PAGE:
The Aromanians, mostly herdsmen living in high mountain areas (especially in the Pindus area) in northern Greece never had a complete education in their language. Although Romania subsidised schools until 1948, the communist regime ended all links, and there is currently almost no education for Aromanian children in their mother tongue. It seems to be just a matter of time until they are completely assimilated into Greek society.

The European Parliamentary Assembly examined a report on the Aromanians in 1997, and adopted a recommendation that the Greek government should do whatever is necessary to respect their culture and facilitate education in Aromanian and its use in schools, churches and the media. However, efforts to promote the Aromanian language in Greece have often been controversial amongst the Aromanians themselves, many of whom vehemently reject any idea of an officially-sanctioned distinction between them and other Greeks. On the other hand, there is a small but vocal minority within the community which strongly supports such efforts. On a visit to Metsovo, Epirus in 1998, Greek President Costis Stephanopoulos called on Vlachs to speak and teach their language, but little has been done in practical terms since then.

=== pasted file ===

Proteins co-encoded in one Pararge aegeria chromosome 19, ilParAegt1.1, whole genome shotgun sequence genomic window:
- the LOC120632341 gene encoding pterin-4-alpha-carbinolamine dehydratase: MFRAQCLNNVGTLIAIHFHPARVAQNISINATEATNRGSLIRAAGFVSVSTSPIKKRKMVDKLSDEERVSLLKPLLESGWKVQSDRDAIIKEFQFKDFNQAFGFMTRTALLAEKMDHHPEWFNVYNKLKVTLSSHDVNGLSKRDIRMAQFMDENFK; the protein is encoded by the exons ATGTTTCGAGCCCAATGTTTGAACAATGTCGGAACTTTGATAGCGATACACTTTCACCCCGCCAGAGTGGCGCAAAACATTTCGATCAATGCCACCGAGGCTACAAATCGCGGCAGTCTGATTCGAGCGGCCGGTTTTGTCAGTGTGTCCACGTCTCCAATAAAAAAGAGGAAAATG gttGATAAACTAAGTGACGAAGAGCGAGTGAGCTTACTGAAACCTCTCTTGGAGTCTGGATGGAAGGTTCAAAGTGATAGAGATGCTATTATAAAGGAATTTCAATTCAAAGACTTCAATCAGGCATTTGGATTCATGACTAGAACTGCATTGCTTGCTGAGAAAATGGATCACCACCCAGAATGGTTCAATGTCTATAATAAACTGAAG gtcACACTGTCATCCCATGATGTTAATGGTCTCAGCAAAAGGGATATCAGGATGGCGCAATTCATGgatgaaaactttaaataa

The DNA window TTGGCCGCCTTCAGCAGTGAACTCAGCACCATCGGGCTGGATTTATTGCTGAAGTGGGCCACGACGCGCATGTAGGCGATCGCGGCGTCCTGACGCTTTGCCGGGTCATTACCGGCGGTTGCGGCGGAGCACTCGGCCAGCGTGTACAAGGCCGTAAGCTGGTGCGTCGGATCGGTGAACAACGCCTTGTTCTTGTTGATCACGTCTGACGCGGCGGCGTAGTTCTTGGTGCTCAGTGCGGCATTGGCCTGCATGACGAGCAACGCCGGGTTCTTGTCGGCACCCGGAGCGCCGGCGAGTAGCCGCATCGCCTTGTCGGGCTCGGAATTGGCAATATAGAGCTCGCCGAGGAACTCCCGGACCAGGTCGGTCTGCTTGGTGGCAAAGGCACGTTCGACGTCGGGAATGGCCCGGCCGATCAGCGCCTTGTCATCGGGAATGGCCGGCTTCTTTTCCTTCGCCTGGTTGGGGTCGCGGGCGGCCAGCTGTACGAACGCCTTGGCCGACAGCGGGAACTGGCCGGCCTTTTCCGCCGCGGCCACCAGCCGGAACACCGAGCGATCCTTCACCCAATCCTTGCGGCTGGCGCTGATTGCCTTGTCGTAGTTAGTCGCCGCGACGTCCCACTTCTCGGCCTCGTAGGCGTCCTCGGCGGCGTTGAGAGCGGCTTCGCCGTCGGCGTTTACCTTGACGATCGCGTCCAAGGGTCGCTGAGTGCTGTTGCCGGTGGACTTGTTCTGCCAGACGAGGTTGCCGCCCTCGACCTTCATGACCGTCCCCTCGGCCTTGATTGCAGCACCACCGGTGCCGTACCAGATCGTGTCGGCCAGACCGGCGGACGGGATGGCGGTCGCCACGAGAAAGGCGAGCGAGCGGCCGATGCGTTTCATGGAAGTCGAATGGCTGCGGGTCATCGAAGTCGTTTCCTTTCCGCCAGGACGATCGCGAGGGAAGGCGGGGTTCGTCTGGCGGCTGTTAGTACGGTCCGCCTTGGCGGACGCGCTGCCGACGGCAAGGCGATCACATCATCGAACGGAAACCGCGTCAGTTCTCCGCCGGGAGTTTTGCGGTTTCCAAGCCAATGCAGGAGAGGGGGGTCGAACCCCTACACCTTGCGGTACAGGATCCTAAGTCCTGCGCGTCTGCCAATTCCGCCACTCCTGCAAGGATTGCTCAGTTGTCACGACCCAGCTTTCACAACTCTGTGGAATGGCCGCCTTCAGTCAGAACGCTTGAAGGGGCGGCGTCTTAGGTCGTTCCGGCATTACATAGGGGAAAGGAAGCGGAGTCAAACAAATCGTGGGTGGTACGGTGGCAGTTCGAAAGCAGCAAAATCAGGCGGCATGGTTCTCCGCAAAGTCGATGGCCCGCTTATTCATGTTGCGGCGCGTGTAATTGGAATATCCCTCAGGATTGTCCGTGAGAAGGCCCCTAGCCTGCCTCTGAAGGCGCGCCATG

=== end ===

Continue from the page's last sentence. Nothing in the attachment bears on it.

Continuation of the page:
Aromanians in Albania

The second largest Aromanian community lives in Albania, counting between 100,000 and 200,000 people. There is currently no education in their native language, but unlike in Greece, the Vlachs are a recognised national minority in the Albanian constitution, despite the Greek view that the Vlachs of Albania form part of the wider Greek minority.

Aromanians in the Former Yugoslav Republic of Macedonia

Although not very numerous (about 20,000) in the Former Yugoslav Republic of Macedonia, official government data lower their number to 8,467. The Aromanians are represented in parliament and enjoy ethnic, cultural, linguistic and religious rights and the right to education in their language.

They have also received support from the Romanian government which made recognition of the country's independence conditional on the extension of rights to the Aromanians.

Aromanians in Romania

Since the Middle Ages, due to the Turkish occupation and the destruction of their cities, such as Moscopole, many Aromanians fled their homeland in the Balkans to settle the Romanian principalities of Wallachia and Moldavia, which had a similar language and a certain degree of autonomy from the Turks. These isolated cases were assimilated by the majority culture.

In 1860 the Romanian government opened almost 100 schools in Greece and the Ottoman territories of Macedonia and Albania in an attempt to inculcate a sense of modern Romanian national identity in a population which historically identified with the Byzantine tradition.

In 1925, 47 years after Dobruja was unified with Romania, King Carol II of Romania gave the Aromanians land to settle in this region. The result was that currently about 50,000 (15%) of the population of Dobruja speaks the Aromanian dialect. They do not consider themselves an ethnic minority, but a cultural minority.

See also

External links

pl:Arumuni pt:Macedo-Romeno ro:aromān